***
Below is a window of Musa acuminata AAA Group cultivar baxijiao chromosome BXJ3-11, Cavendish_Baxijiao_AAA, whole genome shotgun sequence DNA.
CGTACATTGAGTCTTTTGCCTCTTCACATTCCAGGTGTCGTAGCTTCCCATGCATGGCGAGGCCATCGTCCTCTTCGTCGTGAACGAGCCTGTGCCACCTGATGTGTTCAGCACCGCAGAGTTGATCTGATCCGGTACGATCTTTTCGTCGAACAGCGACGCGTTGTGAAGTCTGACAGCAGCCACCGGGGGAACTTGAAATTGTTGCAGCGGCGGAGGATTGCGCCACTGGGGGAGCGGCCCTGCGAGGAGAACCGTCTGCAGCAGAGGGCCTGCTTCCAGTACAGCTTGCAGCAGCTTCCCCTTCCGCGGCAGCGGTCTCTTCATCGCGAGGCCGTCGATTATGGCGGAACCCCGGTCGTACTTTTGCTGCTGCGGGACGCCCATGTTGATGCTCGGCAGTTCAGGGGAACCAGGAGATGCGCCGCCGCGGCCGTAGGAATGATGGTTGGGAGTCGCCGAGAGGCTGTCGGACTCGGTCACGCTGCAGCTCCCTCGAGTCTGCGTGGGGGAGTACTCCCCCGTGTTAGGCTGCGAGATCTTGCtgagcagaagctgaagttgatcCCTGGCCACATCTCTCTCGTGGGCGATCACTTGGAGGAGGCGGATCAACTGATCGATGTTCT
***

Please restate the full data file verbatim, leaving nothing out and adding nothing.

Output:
Below is a window of Musa acuminata AAA Group cultivar baxijiao chromosome BXJ3-11, Cavendish_Baxijiao_AAA, whole genome shotgun sequence DNA.
CGTACATTGAGTCTTTTGCCTCTTCACATTCCAGGTGTCGTAGCTTCCCATGCATGGCGAGGCCATCGTCCTCTTCGTCGTGAACGAGCCTGTGCCACCTGATGTGTTCAGCACCGCAGAGTTGATCTGATCCGGTACGATCTTTTCGTCGAACAGCGACGCGTTGTGAAGTCTGACAGCAGCCACCGGGGGAACTTGAAATTGTTGCAGCGGCGGAGGATTGCGCCACTGGGGGAGCGGCCCTGCGAGGAGAACCGTCTGCAGCAGAGGGCCTGCTTCCAGTACAGCTTGCAGCAGCTTCCCCTTCCGCGGCAGCGGTCTCTTCATCGCGAGGCCGTCGATTATGGCGGAACCCCGGTCGTACTTTTGCTGCTGCGGGACGCCCATGTTGATGCTCGGCAGTTCAGGGGAACCAGGAGATGCGCCGCCGCGGCCGTAGGAATGATGGTTGGGAGTCGCCGAGAGGCTGTCGGACTCGGTCACGCTGCAGCTCCCTCGAGTCTGCGTGGGGGAGTACTCCCCCGTGTTAGGCTGCGAGATCTTGCtgagcagaagctgaagttgatcCCTGGCCACATCTCTCTCGTGGGCGATCACTTGGAGGAGGCGGATCAACTGATCGATGTTCT